Saildocs, a Gram Schweikert tutorial

Ben Ellison

Ben Ellison

Panbo editor, publisher & chief bottlewasher from 4/2005 until 8/2018, and now excited to have Ben Stein as very able publisher, webmaster, and editing colleague. Panbo is going to the next level in 2019 and beyond.

13 Responses

  1. I’m glad to see that Jim’s baby is now advertised for just anyone to use … it previously was for Sailmail members only, as I recall. Anyhow, I have been using grib files from Saildocs for years and recommend Jim’s “Viewfax” viewer … I like it better than the Passage Weather display since it overlays wave and pressure data. For the stand-alone viewer (doesn’t require the installation of the Airmail program) go to and download the beta copy at the bottom of the page (currently version 5.0.035.

  2. DRWare says:

    Wow, a much better explanation of saildocs than what I posted to my blog. A lot of extras I did to know about. I am going to have to play around with the weather faxes and NOAA images. Thanks for the great write up.

  3. GPSNavX says:

    For Mac users, GPSNavX/MacENC has the ability to request GRIB files from SailDocs. It provides the user an easy interface to make the request for a GRIB file. The GRIB file is then overlaid on the marine navigation chart.
    MacWX is the Mac OS X client for the OCENS WeatherNet service. MacWX is optimized for lower speed connections such as those of cell, satellite, or HF. OCENS WeatherNet offers thousands of weather products including GRIB files.

  4. ibsailn says:

    I use Expedition ( viewing my Grib Data (and processing weather routing). At work I use the free version Expedition LT (
    The download doesn’t seem to be listed on the website text anymore, but is available for download and is also linked to and hosted by ProGrib ( as well.
    It is one of the better viewers I have played around with, able to show many layers (Surface Prssure, Wind, Current, Rain, Air Temp, Sea Temp, Sig Wave ht, Mean Wind Waves, 500MB, 1000MB, SSH deviation, & Mean Wind Wave Period) and even has a simple C-map world chart.
    It has a simple

  5. Norton Rider says:

    This is not weather related but… Is there an inexpensive (freeware/shareware?) program out there that displays currents graphically?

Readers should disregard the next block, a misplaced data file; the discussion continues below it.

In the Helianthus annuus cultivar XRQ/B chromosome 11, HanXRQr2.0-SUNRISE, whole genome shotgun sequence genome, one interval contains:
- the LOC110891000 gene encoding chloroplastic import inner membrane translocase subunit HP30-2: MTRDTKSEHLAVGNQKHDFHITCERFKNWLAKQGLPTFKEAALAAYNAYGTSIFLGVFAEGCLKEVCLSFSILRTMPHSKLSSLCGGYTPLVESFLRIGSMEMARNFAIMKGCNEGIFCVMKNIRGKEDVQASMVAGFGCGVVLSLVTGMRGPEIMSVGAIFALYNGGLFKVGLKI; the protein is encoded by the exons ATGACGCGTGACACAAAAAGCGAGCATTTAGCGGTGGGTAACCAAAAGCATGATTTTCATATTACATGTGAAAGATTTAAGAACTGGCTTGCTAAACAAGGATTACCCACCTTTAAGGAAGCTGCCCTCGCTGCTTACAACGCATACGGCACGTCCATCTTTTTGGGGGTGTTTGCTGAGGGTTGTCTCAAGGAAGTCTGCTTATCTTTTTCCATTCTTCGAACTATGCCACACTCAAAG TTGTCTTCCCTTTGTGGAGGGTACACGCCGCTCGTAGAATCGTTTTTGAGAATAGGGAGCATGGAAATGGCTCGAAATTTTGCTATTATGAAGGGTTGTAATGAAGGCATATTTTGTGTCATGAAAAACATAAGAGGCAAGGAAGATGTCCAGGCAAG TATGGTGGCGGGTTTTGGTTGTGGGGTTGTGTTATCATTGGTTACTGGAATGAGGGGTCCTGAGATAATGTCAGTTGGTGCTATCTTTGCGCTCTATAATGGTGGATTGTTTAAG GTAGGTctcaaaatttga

6. ibsailn says:

    I assume you mean Tidal Currents. Expedition LT will display currents from a grib file, but I have only found ocean currents available this way. Full Expedition (and many other charting software) shows tidal currents as well, but is far from free.

  7. Russ says:

    Jim Corenman’s contributions to sailing and communications are broad and deep. I’ve used saildocs, Airmail and Winlink and I’ll take this opportunity to thank you!

  8. Matt S. says:

    I thought that name looked familar … I haven’t seen Gram since our days back at Webb. He came up with an ingenius way to watch movies through his computer with one of the first video input cards/tuners.
    Well nice article, even though I have yet to sail far enough for where weather routing and grib files need to be used. … After all the naval architects delmia, work in an industry you love, yet be compensated so little it takes you years (or decades if your lucky enough to design yachts) to make enough to ever own a boat.

  9. mark woodward says:

    I have assembled a Grundig YB 400PE and a Metz weatherfax antennae connecting to my PC. What is the most user friendly software I can use to download weather data. I am not very knowledgeable in this area. What does it mean that the carrier frequency is 1.9 kHz below the assigned frequency.
    Thanks for the help.

  10. fab says:

    Is ther a way to have in the same grib COAMPS wind, waves and direction and the curent of RTOFS ?
    Best regards

  11. Nick says:

    Yes – you just load all the files into the viewer.

  12. Eric says:

    You can also retrieve the OSCAR ocean current model which is generated by Earth Science Research (ESR) by using OSCAR as the leading term
    Send OSCAR:44N,40N,72W,67W
    While OSCAR is lower budget than RTOFS and NOAA’s HYCOM model, I’ve found the equatorial currents to be much more accurate than RTOFS even though you only get a 1 day snapshot compared to the many future time slices and high resolution of RTOFS.
    Also see

  13. chriggel says:

    Mark, have a look on JVCOMM32,
    It used to be the best decoding software for me.
    I am not using the PC’s soundcard anymore to decode weather fax and RTTY messages, as there is a much better and simpler solution:
    This box stores FAX/Navtex/RTTY messages 24/7 and you connect your Laptop via USB to download the messages from its memory. It has a great SDR receiver and the price is reasonable. And the best: You do not have to manually program the frequencies or forecast schedule – you just tick the boxes for the forecasts you want.

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